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40% fail exam technical examinations

By Vision Reporter

Added 24th February 2010 03:00 AM

ALMOST half of the students who sat for technical and vocational examinations last year failed. The results, released by the national examinations body, UNEB, were for junior technical education certificates and technical education certificates.

ALMOST half of the students who sat for technical and vocational examinations last year failed. The results, released by the national examinations body, UNEB, were for junior technical education certificates and technical education certificates.

By Conan Businge

ALMOST half of the students who sat for technical and vocational examinations last year failed. The results, released by the national examinations body, UNEB, were for junior technical education certificates and technical education certificates.

On average, only 60% of both levels of technical education passed last year’s national examinations.

Of the 6,687 candidates who sat for junior technical examinations, 63% passed. Most of the students who passed under this category were at credit and pass levels.

For technical examinations, only 57% of the 7,288 students passed. In total, 13,975 students sat for examinations under the two categories.

The junior technical education is a course undertaken by students who have completed primary education while technical education is for O’level holders.

Performance in technical examinations declined compared to the June 2009 results when 58% passed. For the junior technical education certificate, there was an improvement in performance since only 54% passed in 2008.

The results were released yesterday at Nakawa Vocational Institute by UNEB secretary Matthew Bukenya in the presence of education state minister Rukutana Mwesigwa.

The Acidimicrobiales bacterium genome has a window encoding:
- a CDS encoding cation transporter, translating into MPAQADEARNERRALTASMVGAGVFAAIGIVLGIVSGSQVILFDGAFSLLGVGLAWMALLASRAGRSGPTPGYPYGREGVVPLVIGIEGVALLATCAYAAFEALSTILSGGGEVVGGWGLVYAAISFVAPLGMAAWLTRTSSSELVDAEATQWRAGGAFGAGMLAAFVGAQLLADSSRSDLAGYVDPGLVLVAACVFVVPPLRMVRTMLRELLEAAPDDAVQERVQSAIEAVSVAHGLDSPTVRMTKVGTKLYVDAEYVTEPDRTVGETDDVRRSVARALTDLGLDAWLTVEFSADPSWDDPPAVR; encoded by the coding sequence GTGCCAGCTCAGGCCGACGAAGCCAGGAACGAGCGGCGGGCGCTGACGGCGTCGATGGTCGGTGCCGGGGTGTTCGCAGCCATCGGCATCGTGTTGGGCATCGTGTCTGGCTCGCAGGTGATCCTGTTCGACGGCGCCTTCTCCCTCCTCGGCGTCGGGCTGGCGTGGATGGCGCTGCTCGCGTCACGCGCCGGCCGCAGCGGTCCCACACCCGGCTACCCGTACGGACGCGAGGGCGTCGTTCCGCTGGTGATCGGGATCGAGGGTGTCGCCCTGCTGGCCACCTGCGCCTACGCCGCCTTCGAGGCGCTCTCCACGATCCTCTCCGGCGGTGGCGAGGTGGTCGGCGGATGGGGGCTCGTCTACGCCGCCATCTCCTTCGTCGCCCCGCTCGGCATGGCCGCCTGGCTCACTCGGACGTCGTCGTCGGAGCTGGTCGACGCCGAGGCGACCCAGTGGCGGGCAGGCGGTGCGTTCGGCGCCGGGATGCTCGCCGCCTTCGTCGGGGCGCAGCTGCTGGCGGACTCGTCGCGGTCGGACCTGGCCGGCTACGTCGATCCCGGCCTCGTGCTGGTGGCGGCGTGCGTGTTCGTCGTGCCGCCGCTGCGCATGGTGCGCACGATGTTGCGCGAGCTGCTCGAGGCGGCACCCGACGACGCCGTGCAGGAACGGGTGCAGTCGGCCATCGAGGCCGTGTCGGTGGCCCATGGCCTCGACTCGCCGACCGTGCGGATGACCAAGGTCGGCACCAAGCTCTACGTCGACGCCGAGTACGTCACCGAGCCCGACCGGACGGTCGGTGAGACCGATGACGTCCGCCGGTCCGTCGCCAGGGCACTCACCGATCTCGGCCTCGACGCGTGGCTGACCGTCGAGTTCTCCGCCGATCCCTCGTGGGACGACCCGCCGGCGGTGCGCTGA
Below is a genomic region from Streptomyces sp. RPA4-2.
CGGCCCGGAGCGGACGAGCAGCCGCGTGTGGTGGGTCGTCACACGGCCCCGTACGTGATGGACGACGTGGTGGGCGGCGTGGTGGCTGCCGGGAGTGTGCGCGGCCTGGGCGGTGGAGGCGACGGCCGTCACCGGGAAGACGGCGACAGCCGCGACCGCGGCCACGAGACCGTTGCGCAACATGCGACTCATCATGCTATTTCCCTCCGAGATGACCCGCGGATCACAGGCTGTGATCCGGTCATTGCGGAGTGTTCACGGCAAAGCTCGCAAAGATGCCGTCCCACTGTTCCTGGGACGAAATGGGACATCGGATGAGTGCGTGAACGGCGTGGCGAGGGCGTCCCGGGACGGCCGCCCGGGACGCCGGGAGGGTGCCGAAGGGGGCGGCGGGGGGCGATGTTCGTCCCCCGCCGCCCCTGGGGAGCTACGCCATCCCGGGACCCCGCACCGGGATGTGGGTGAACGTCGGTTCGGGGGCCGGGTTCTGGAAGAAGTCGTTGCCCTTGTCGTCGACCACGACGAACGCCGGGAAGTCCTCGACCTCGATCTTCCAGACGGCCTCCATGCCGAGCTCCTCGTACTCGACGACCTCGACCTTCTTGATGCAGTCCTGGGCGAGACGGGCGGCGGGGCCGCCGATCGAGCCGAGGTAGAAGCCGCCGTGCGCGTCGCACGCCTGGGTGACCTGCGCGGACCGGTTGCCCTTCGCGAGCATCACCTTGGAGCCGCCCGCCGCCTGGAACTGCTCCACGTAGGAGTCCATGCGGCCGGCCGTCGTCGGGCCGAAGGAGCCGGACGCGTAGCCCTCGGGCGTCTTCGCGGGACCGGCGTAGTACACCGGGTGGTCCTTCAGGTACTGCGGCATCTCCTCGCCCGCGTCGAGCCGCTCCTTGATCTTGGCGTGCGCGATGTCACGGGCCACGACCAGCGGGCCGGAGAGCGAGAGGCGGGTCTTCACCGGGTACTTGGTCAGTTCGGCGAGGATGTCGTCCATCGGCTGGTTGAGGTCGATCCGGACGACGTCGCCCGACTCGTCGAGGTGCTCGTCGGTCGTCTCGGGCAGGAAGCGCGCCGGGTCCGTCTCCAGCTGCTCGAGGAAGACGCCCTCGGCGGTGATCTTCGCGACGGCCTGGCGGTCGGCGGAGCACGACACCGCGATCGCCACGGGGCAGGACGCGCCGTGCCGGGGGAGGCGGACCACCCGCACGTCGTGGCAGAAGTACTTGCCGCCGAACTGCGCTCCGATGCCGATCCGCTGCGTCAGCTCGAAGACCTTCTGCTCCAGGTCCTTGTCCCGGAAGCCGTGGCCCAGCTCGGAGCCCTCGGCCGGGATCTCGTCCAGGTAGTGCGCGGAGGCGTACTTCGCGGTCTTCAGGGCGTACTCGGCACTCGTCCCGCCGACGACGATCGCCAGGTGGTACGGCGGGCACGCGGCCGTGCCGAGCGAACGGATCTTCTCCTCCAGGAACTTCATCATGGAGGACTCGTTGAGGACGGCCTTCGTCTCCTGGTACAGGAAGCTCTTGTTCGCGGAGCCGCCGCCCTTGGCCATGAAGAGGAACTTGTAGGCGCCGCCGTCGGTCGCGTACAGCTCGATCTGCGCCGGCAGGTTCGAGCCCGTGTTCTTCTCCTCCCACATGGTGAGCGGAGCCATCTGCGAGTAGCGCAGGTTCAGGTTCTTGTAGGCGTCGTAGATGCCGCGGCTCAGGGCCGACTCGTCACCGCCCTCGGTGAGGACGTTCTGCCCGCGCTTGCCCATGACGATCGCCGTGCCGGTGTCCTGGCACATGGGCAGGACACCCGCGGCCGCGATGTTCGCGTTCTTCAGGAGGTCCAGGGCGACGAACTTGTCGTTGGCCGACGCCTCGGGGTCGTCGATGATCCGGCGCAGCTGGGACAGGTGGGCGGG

Bukenya attributed the poor performance in junior technical education to lack of competent teachers, inadequate materials and facilities for practical lessons, and inadequate syllabus coverage.

Records show that on average 25% of all the institutions do not have adequate equipment and facilities for practicals.
Under technical examinations, Bukenya said a lot of improvement was needed in tailoring, cutting garments, mechanical engineering, plumbing, radio and television, carpentry and joinery, and motor vehicle.

Another reason for the high failure rate is lack of funding. Business, technical and vocational education receives the lowest budget of all education sectors in Uganda; only sh6b was allocated last financial year. In comparison, pre-primary received sh21b and secondary education sh39b.

However, minister Mwesigwa said the Government plans to reverse the trend. “This country today needs job creators more than job- seekers. Government has decided to refocus attention,” he said.

Results released by the national examinations body show that under technical education, 10% of the 140 students who sat for the radio, television and electronics course scored distinctions. This was followed by leather tanning and shoe making, with one student out of 15 scoring distinctions.

Carpentry and joinery, and motor vehicle maintenance have failure rates of above 50%. There were only three cases of examination malpractices last year and their results were cancelled.

Bukenya also noted that more needed to be done to attract girls to join technical schools. The number of female candidates who sat last year decreased while the number of boys increased.

(Additional reporting by: Raymond Baguma, Ann Mugisa, Juliet Waiswa, Stella Naigino, Brian Mayanja and Justus Akampa)

40% fail exam technical examinations

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